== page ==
atopic dermatitis (eczema), a condition that causes dry, itchy, and inflamed skin. It is common in young children but can occur at any age. Atopic dermatitis is long-lasting (chronic) and sometimes tends to flare. It may be irritating but not contagious. People with atopic dermatitis are at risk of developing food allergies, hay fever, and asthma. Moisturizing regularly and following other skin care habits can relieve itching and prevent new outbreaks (burns). Treatment may also include medicated ointments or creams.
People with eczema have very dry, itchy skin and rashes on various parts of the body – especially the hands, face, feet, inner elbows and back of the knees. In addition, skin lesions and spots may develop on the wrists and ankles, the sides of the neck or around the mouth.
For most people, the main symptom of eczema is itching, which further irritates the skin. This can lead to an “itch cycle,” or increased itching that worsens eczema symptoms. Eczema Other skin symptoms associated with
- Patches of coarse, leathery skin
- Red, raised bumps (hives)
- Increased skin wrinkles on the palms
- Small, hard lumps on the face, upper arms, and thighs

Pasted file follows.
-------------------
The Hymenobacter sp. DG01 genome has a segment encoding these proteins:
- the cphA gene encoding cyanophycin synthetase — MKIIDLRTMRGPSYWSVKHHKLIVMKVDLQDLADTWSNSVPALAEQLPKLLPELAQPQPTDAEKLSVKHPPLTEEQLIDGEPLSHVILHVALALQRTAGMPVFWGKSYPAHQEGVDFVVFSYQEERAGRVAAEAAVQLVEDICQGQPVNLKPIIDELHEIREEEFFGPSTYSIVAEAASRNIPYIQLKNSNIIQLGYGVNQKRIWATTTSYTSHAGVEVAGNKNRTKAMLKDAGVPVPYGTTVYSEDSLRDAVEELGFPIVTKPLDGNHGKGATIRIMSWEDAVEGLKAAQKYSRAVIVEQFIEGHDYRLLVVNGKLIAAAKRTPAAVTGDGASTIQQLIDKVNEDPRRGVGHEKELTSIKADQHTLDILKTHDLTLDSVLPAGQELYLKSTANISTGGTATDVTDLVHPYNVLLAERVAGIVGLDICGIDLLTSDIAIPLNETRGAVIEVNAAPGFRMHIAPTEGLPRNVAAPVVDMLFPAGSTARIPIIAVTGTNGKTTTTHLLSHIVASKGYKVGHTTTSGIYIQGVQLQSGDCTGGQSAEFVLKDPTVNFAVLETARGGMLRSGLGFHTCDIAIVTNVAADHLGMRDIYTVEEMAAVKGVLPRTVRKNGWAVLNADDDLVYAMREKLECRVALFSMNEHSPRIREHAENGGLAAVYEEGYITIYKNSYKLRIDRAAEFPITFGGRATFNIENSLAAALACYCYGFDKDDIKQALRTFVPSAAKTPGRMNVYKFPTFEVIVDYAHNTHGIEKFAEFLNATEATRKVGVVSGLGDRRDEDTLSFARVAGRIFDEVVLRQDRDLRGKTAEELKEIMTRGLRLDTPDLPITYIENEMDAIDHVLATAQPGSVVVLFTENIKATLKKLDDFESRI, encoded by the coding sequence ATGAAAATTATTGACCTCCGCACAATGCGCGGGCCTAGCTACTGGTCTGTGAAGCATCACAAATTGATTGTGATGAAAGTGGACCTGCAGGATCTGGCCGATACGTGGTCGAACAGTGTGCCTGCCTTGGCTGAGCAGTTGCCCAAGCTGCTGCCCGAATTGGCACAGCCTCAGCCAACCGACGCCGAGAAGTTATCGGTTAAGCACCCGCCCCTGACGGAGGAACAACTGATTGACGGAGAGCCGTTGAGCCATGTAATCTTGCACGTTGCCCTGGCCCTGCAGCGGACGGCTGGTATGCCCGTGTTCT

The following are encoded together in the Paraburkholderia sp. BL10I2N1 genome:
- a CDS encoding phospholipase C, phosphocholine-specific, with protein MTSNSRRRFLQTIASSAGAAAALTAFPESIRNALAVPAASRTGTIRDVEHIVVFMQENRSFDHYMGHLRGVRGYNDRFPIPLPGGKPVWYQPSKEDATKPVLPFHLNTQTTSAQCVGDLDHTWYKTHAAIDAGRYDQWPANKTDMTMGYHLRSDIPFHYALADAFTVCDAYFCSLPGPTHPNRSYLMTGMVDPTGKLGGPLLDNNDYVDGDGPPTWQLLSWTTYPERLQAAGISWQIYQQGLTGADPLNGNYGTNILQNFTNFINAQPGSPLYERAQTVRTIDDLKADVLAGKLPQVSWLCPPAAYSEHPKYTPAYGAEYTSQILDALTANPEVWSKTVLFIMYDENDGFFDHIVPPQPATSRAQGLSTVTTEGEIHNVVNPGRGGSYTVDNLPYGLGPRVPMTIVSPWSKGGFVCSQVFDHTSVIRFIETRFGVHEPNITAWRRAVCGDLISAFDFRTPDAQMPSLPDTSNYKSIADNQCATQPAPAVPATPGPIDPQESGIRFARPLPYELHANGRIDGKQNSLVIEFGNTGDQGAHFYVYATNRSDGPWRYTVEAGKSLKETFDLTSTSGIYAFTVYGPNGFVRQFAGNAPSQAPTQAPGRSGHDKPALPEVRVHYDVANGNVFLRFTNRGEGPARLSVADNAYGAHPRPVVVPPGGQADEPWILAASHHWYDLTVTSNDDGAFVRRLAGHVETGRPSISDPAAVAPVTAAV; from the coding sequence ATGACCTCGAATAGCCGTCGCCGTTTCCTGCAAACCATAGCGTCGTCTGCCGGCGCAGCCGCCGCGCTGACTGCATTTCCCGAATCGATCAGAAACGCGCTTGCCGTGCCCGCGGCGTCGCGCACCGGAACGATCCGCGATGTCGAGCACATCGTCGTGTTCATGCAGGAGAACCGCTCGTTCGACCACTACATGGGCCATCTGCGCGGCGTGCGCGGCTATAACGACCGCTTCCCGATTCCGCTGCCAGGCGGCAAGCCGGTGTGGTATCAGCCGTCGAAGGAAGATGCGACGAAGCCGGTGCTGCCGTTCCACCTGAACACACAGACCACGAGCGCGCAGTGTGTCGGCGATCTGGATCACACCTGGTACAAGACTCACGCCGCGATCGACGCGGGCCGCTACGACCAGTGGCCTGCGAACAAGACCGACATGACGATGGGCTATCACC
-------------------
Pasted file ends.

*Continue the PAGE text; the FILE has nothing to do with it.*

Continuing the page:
- scaly skin patches
- swollen, painful skin
- skin color changes
Eczema Treatment and Medication Options
Eczema treatment There is no cure, and the goal of treatment is to reduce eczema symptoms, heal the skin, and prevent skin damage and flare-ups. Medications, moisturizers, and at-home skincare routines make up an effective treatment plan for many people living with eczema.
Topical treatments include:
- Corticosteroids (ointments, creams, or lotions) of varying strength, containing drugs such as 0.1 percent fluocinonide cream (Vanos)
- Calcineurin inhibitors (TCIs) such as tacrolimus (Protopic) and pimecrolimus (Elidel)
- PDE4 inhibitor crisaborole (Eucrisa)
- JAK inhibitor ruxolitinib (Opzelura)
Treatments for moderate to severe disease include:
- Biologics, including the self-administered injectable drugs dupilumab (Dupixent) and tralokinumab-ldrm (Adbry)
- Oral immunosuppressants such as cyclosporine (Neoral, Sandimmune, or Restasis), methotrexate (Trexall or Rasuvo), or mycophenolate (CellCept)
- Oral JAK inhibitors upadacitinib (Rinvoq) and abrocitinib (Cibinqo)
- Wet wrap treatment combining topical medications and moisturizers with wet gauze.
Changing your diet isn’t a surefire way to control eczema symptoms, but it can help. food allergies and eczema can produce similar skin symptoms, so if there are certain foods that trigger this reaction – maybe eggs for you and peanuts for another person – you’ll want to avoid them.
If you’re not sure which foods trigger your symptoms, you can try using an elimination diet. With this approach, you’ll eliminate potentially problematic foods before adding them back in and notice how your skin responds along the way.